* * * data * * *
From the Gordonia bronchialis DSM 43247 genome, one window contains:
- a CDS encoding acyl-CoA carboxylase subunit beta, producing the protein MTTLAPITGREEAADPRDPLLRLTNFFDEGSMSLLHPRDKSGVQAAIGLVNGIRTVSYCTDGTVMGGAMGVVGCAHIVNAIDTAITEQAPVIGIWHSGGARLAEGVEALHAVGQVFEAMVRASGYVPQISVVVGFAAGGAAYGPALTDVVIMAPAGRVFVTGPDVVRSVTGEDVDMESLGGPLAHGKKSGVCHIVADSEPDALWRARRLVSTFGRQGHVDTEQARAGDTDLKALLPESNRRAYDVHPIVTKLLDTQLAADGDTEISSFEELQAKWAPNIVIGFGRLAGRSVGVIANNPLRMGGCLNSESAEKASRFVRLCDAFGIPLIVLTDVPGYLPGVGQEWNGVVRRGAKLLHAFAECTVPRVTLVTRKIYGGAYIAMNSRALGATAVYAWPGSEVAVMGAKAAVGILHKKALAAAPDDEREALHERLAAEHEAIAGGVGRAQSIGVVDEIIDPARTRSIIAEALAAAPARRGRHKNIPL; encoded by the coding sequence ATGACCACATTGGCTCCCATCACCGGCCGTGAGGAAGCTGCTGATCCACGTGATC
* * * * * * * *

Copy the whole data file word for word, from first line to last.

From the Gordonia bronchialis DSM 43247 genome, one window contains:
- a CDS encoding acyl-CoA carboxylase subunit beta, producing the protein MTTLAPITGREEAADPRDPLLRLTNFFDEGSMSLLHPRDKSGVQAAIGLVNGIRTVSYCTDGTVMGGAMGVVGCAHIVNAIDTAITEQAPVIGIWHSGGARLAEGVEALHAVGQVFEAMVRASGYVPQISVVVGFAAGGAAYGPALTDVVIMAPAGRVFVTGPDVVRSVTGEDVDMESLGGPLAHGKKSGVCHIVADSEPDALWRARRLVSTFGRQGHVDTEQARAGDTDLKALLPESNRRAYDVHPIVTKLLDTQLAADGDTEISSFEELQAKWAPNIVIGFGRLAGRSVGVIANNPLRMGGCLNSESAEKASRFVRLCDAFGIPLIVLTDVPGYLPGVGQEWNGVVRRGAKLLHAFAECTVPRVTLVTRKIYGGAYIAMNSRALGATAVYAWPGSEVAVMGAKAAVGILHKKALAAAPDDEREALHERLAAEHEAIAGGVGRAQSIGVVDEIIDPARTRSIIAEALAAAPARRGRHKNIPL; encoded by the coding sequence ATGACCACATTGGCTCCCATCACCGGCCGTGAGGAAGCTGCTGATCCACGTGATC